Do It For The Children
This post in A View From The Cycle Path gives a bit of background to the changes in Dutch society in the 1970s that led them to build the infrastructure that they have today. Up until then, both the UK and the Netherlands had similar numbers of cyclists, but both were in decline.
Unlike the UK, the Dutch invested in the infrastructure that made cycling safe and convenient for pretty much anyone. The results speak for themselves - riding a bike is a normal way for most people to get around, rather than the minority activity it is in the UK, where less than 2% of trips are made by bike.
The real catalyst for this was the attitude to road safety. In the mid-seventies, both the UK and the Netherlands had similar road traffic casualty figures. With 450 children killed on the Netherlands roads in 1973, they decided that something must be done. But whereas in the UK, where we opted for solutions based on [driver-] fault-tolerant infrastructure, and making it harder and harder to get anywhere under your own steam, the Dutch re-designed their street-scapes to be person-friendly. The UK has seen a 50% improvement in road traffic deaths in the last 35 years, yet the Dutch have achieved a 78% improvement in the same period.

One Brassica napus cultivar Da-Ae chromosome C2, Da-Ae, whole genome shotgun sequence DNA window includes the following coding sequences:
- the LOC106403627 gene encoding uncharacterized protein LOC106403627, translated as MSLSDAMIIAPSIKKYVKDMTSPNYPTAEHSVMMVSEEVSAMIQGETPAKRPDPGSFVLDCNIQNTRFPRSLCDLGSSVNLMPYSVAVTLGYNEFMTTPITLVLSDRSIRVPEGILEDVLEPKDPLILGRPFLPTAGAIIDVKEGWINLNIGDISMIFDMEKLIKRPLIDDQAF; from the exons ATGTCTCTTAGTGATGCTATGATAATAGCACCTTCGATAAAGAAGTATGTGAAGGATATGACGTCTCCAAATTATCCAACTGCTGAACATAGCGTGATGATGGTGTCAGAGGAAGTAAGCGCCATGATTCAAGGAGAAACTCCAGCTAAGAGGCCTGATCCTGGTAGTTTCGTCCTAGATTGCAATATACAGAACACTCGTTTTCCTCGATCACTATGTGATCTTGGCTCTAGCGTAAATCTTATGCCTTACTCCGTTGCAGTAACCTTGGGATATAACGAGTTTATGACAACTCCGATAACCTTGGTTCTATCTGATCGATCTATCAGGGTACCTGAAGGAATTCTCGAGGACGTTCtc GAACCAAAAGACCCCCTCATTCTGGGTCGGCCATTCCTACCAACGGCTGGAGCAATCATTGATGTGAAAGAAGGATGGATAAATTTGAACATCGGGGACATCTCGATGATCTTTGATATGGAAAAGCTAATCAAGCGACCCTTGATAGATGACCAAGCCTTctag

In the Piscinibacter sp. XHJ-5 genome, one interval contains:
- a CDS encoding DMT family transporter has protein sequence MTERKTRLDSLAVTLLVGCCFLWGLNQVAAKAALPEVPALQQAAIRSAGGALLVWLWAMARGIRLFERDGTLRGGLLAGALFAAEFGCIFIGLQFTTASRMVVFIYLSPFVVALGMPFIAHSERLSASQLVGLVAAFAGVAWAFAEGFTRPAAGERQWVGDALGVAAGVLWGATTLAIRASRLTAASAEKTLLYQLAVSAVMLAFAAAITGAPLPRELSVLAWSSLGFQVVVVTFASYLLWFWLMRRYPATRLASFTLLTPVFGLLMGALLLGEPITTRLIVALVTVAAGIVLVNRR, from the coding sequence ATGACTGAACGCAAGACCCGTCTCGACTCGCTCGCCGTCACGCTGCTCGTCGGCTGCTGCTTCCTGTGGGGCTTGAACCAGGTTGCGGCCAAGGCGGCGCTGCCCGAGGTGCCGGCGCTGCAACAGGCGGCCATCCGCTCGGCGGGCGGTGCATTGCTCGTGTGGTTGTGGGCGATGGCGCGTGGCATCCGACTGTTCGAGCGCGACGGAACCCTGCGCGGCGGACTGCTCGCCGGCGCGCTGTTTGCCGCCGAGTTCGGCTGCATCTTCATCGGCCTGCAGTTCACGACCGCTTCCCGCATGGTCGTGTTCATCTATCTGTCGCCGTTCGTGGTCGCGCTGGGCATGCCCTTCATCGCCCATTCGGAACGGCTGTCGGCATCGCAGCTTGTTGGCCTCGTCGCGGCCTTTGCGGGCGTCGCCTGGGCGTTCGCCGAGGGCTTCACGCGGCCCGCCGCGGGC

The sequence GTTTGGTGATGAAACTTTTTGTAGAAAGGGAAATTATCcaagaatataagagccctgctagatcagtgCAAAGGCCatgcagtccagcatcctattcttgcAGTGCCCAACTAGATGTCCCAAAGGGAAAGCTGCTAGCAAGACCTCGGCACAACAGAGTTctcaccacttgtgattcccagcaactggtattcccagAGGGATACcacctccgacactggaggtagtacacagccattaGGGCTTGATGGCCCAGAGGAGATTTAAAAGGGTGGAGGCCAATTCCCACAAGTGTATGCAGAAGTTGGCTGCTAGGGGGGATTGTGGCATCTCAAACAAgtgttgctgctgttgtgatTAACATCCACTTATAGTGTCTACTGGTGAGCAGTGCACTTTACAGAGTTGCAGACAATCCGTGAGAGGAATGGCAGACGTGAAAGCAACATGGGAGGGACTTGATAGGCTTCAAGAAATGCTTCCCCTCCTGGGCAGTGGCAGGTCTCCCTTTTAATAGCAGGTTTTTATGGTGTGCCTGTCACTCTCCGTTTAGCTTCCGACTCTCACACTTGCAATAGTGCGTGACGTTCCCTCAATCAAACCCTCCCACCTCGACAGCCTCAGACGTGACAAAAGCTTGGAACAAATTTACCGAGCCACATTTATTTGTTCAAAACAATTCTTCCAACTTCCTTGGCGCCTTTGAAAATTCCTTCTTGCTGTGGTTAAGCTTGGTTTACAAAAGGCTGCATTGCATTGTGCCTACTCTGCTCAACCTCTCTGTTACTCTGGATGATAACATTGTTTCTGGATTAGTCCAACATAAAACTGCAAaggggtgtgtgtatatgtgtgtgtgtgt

Now the killer fact: In the UK, providing your child doesn’t have an inherited / genetically based disease (congenital defects, child cancers, etc), then the thing that is most likely to kill them, most likely to stop you becoming a grandparent, and most likely to stop them reaching their full adult potential . . . is still a road traffic incident. [Update 11/1/11: source at http://www.statistics.gov.uk/articles/hsq/HSQ28_death.pdf]
To improve this, we have two choices - either ferry them around in an SUV arms-race (which will help them forget what their legs are for, and ultimately lead to obesity-related early deaths), or decide that we need to copy a solution from just over the North Sea.
Much more on this later.